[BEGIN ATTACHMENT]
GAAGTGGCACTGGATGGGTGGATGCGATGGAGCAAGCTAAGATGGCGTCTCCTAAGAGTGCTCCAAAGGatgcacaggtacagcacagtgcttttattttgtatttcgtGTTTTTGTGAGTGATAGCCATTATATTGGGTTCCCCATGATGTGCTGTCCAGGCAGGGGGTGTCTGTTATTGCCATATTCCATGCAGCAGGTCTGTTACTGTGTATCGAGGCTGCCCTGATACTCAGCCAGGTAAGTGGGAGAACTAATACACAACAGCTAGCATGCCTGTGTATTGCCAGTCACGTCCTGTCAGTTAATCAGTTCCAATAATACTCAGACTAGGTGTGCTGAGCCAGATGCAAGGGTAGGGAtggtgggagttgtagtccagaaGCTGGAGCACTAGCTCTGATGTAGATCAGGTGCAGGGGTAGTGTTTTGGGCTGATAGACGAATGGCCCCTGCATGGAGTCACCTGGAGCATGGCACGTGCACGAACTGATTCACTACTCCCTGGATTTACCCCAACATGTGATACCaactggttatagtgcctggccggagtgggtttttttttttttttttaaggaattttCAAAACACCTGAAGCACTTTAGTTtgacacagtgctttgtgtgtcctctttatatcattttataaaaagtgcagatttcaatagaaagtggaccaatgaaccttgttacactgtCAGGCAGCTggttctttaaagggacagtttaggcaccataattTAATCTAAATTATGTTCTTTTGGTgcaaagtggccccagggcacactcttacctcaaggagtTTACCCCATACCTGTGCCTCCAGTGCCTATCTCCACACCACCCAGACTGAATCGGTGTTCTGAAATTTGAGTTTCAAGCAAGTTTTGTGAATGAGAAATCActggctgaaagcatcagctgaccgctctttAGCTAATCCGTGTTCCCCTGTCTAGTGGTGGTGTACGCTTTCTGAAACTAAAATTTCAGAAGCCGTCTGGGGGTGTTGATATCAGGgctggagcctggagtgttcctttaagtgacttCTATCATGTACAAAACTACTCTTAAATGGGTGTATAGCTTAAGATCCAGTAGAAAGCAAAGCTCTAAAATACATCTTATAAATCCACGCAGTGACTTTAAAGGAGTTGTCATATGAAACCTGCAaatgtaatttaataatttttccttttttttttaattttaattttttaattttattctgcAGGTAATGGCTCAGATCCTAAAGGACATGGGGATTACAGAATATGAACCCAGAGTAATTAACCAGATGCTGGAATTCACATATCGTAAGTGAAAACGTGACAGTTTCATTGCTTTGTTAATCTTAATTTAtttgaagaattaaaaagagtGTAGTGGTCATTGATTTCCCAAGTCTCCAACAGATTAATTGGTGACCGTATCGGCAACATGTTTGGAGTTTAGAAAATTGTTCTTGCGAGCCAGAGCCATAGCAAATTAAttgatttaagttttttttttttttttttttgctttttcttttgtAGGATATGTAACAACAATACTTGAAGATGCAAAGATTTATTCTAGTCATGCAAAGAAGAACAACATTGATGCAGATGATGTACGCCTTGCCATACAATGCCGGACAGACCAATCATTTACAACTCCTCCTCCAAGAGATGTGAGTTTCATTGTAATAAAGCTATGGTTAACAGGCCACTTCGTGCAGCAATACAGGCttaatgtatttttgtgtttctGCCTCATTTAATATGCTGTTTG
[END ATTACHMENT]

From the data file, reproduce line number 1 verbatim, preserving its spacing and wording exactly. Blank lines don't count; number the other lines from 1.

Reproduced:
GAAGTGGCACTGGATGGGTGGATGCGATGGAGCAAGCTAAGATGGCGTCTCCTAAGAGTGCTCCAAAGGatgcacaggtacagcacagtgcttttattttgtatttcgtGTTTTTGTGAGTGATAGCCATTATATTGGGTTCCCCATGATGTGCTGTCCAGGCAGGGGGTGTCTGTTATTGCCATATTCCATGCAGCAGGTCTGTTACTGTGTATCGAGGCTGCCCTGATACTCAGCCAGGTAAGTGGGAGAACTAATACACAACAGCTAGCATGCCTGTGTATTGCCAGTCACGTCCTGTCAGTTAATCAGTTCCAATAATACTCAGACTAGGTGTGCTGAGCCAGATGCAAGGGTAGGGAtggtgggagttgtagtccagaaGCTGGAGCACTAGCTCTGATGTAGATCAGGTGCAGGGGTAGTGTTTTGGGCTGATAGACGAATGGCCCCTGCATGGAGTCACCTGGAGCATGGCACGTGCACGAACTGATTCACTACTCCCTGGATTTACCCCAACATGTGATACCaactggttatagtgcctggccggagtgggtttttttttttttttttaaggaattttCAAAACACCTGAAGCACTTTAGTTtgacacagtgctttgtgtgtcctctttatatcattttataaaaagtgcagatttcaatagaaagtggaccaatgaaccttgttacactgtCAGGCAGCTggttctttaaagggacagtttaggcaccataattTAATCTAAATTATGTTCTTTTGGTgcaaagtggccccagggcacactcttacctcaaggagtTTACCCCATACCTGTGCCTCCAGTGCCTATCTCCACACCACCCAGACTGAATCGGTGTTCTGAAATTTGAGTTTCAAGCAAGTTTTGTGAATGAGAAATCActggctgaaagcatcagctgaccgctctttAGCTAATCCGTGTTCCCCTGTCTAGTGGTGGTGTACGCTTTCTGAAACTAAAATTTCAGAAGCCGTCTGGGGGTGTTGATATCAGGgctggagcctggagtgttcctttaagtgacttCTATCATGTACAAAACTACTCTTAAATGGGTGTATAGCTTAAGATCCAGTAGAAAGCAAAGCTCTAAAATACATCTTATAAATCCACGCAGTGACTTTAAAGGAGTTGTCATATGAAACCTGCAaatgtaatttaataatttttccttttttttttaattttaattttttaattttattctgcAGGTAATGGCTCAGATCCTAAAGGACATGGGGATTACAGAATATGAACCCAGAGTAATTAACCAGATGCTGGAATTCACATATCGTAAGTGAAAACGTGACAGTTTCATTGCTTTGTTAATCTTAATTTAtttgaagaattaaaaagagtGTAGTGGTCATTGATTTCCCAAGTCTCCAACAGATTAATTGGTGACCGTATCGGCAACATGTTTGGAGTTTAGAAAATTGTTCTTGCGAGCCAGAGCCATAGCAAATTAAttgatttaagttttttttttttttttttttgctttttcttttgtAGGATATGTAACAACAATACTTGAAGATGCAAAGATTTATTCTAGTCATGCAAAGAAGAACAACATTGATGCAGATGATGTACGCCTTGCCATACAATGCCGGACAGACCAATCATTTACAACTCCTCCTCCAAGAGATGTGAGTTTCATTGTAATAAAGCTATGGTTAACAGGCCACTTCGTGCAGCAATACAGGCttaatgtatttttgtgtttctGCCTCATTTAATATGCTGTTTG